In the non-Western world, some dictatorships have survived domestic and foreign coup attempts, debilitating sanctions, continuous opposition, and meager political support. If those conditions were sufficient for a transition to popular rule, democracy would have blossomed in countries with dictatorships facing heavy internal and external pressure, like Belarus, Myanmar, Bangladesh, and Egypt. In these cases, we can see how immense pressure, instead of spurring democratic reforms, can lead to further repression from the regime.

Unfortunately, it may take a conflict for Maduro to leave power, and such a conflict would leave thousands or millions dead and displaced, with only a failed state in its wake. However, there is a better, less bloody option. Instead of imposing foreign military power over Maduro’s regime, Western allies can privately encourage democratic ideals within the regime itself by creating incentives and providing the regime a nonviolent alternative.

There is precedent for this. During the Cold War, authoritarian dictators ruled with support from either the West or the rest. Right-wing dictatorships in Latin America enjoyed the support of the U.S.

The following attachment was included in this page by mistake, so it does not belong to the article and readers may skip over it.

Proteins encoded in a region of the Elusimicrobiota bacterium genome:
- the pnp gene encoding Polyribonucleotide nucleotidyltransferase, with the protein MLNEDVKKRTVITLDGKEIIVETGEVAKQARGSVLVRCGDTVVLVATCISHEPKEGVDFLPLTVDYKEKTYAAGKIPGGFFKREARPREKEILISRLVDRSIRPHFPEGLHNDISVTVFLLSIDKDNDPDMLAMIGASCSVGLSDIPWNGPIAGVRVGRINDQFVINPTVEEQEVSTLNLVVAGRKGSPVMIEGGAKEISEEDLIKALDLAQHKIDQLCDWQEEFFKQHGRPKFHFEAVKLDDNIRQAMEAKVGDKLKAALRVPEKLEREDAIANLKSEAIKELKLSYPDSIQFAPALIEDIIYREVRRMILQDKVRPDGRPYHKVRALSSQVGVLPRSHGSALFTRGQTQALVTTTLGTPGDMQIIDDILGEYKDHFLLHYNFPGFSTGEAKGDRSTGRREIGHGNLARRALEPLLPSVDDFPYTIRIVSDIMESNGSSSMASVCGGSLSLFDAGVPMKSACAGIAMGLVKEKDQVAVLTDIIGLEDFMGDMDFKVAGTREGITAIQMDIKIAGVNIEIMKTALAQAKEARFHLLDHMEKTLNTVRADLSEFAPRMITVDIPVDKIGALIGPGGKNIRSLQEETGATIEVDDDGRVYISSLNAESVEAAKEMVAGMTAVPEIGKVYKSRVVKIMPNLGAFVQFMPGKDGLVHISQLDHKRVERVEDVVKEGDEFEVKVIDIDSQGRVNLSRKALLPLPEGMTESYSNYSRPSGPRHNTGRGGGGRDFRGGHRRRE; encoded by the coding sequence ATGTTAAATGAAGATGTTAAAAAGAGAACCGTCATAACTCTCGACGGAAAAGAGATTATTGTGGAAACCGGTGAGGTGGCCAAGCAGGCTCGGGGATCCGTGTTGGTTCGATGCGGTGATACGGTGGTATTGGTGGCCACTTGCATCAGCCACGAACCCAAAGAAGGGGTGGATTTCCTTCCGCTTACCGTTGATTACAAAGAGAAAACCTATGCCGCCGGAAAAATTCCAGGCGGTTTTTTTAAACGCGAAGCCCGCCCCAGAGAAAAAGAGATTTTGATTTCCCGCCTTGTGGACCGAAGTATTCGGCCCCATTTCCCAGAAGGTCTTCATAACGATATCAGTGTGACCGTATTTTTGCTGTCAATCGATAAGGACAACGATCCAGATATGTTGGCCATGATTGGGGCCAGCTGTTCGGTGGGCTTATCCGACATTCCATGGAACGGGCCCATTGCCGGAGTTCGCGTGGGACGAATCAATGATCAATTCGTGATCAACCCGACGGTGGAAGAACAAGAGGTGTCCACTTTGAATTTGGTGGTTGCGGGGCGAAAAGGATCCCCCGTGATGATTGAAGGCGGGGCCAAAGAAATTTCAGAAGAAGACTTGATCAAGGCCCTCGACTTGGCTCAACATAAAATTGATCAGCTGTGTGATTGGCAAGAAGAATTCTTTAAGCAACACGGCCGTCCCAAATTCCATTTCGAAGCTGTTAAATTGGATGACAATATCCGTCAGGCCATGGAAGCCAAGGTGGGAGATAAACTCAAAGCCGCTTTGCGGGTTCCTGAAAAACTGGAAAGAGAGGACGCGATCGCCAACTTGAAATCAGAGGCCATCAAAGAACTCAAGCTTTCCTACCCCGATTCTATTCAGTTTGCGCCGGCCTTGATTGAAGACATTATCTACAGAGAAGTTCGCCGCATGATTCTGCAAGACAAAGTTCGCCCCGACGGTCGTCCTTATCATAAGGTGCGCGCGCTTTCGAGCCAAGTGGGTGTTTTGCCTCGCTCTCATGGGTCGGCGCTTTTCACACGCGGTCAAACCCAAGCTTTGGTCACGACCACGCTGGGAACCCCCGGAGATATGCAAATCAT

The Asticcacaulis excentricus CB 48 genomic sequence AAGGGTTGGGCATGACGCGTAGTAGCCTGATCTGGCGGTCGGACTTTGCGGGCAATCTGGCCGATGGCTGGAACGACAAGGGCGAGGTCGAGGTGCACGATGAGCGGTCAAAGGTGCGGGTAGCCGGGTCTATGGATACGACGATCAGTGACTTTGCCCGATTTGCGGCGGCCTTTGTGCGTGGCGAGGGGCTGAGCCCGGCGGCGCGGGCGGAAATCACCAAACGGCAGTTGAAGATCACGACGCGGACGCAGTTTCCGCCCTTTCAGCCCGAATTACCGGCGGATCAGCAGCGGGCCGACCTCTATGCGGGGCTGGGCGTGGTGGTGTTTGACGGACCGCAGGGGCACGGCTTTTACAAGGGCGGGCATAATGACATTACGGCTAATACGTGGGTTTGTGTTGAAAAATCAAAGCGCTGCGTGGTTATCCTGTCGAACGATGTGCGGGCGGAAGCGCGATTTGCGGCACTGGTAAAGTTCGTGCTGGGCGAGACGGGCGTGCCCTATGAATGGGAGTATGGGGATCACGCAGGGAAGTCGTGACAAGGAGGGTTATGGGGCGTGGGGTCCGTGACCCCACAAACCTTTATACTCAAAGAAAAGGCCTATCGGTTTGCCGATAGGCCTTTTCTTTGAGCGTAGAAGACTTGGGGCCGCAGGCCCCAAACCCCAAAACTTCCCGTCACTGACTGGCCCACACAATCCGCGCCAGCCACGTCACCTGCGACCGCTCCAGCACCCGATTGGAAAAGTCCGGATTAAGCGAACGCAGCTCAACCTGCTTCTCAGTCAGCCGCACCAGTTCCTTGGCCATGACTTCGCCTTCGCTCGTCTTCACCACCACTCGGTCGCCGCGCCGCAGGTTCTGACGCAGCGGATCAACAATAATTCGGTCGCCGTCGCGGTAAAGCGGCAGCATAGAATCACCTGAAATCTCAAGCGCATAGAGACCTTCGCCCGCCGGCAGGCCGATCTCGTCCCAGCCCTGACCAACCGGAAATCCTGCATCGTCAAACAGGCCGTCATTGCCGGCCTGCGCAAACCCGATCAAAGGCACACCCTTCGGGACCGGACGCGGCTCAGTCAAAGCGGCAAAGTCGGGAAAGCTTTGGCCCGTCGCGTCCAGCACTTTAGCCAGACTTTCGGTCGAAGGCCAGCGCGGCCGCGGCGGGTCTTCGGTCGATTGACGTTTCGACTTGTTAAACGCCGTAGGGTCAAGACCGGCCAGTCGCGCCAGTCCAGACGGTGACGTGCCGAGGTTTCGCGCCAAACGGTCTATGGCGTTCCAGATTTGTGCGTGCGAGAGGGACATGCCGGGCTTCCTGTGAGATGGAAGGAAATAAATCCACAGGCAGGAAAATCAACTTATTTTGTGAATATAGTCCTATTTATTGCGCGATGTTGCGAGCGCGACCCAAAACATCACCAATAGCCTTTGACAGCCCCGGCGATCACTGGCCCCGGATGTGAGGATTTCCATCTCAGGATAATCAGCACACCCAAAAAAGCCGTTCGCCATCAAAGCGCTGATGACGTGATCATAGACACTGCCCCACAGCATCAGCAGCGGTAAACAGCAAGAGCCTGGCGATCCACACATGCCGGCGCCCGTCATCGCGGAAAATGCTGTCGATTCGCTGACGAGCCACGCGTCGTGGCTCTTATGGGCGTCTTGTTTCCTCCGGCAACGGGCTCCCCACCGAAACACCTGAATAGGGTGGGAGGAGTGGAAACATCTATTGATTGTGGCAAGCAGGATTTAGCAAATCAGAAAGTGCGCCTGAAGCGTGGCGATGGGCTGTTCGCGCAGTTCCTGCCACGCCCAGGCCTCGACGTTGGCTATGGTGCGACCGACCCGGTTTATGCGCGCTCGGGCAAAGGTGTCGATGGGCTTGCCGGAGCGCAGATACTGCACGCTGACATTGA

In Brazil, Chile, and Paraguay, there were intense debates among the military government about how and when the military would cede power back to the people. Ultimately, due to the prevalent view that holding onto power too harshly and lengthily could result in a failed state, the countries all held elections on their own accord a few years later, with the military progressively regaining a relatively apolitical role in their countries.

After long attempts at reform from various political and military groups outside the countries, the Central Intelligence Agency and its allies, which helped put many of these dictatorships in power in the first place, encouraged democratic reforms through private pressure and dialogue by ensuring the regime leaders would not face persecution.

To prevent a return to dictatorship or conflict, Western powers or the new democratic regimes offered some protection to political and military leaders associated with dictatorship. Without some kind of civil or internationalized conflict, it is ultimately up to the regimes themselves to decide when democracy is restored, and they will only do so if they believe they will still hold some power and their interests protected.

Unless his own security is guaranteed, Maduro will have no impulse to leave power. Reform won’t happen until the regime, or Maduro himself, is willing to change.

Maria Corina Machado Political Rally in Maracaibo, Venezuela Maracaibo, Venezuela. Copyright: xHumbertoxMatheusxxEyepixxGroupx via Reuters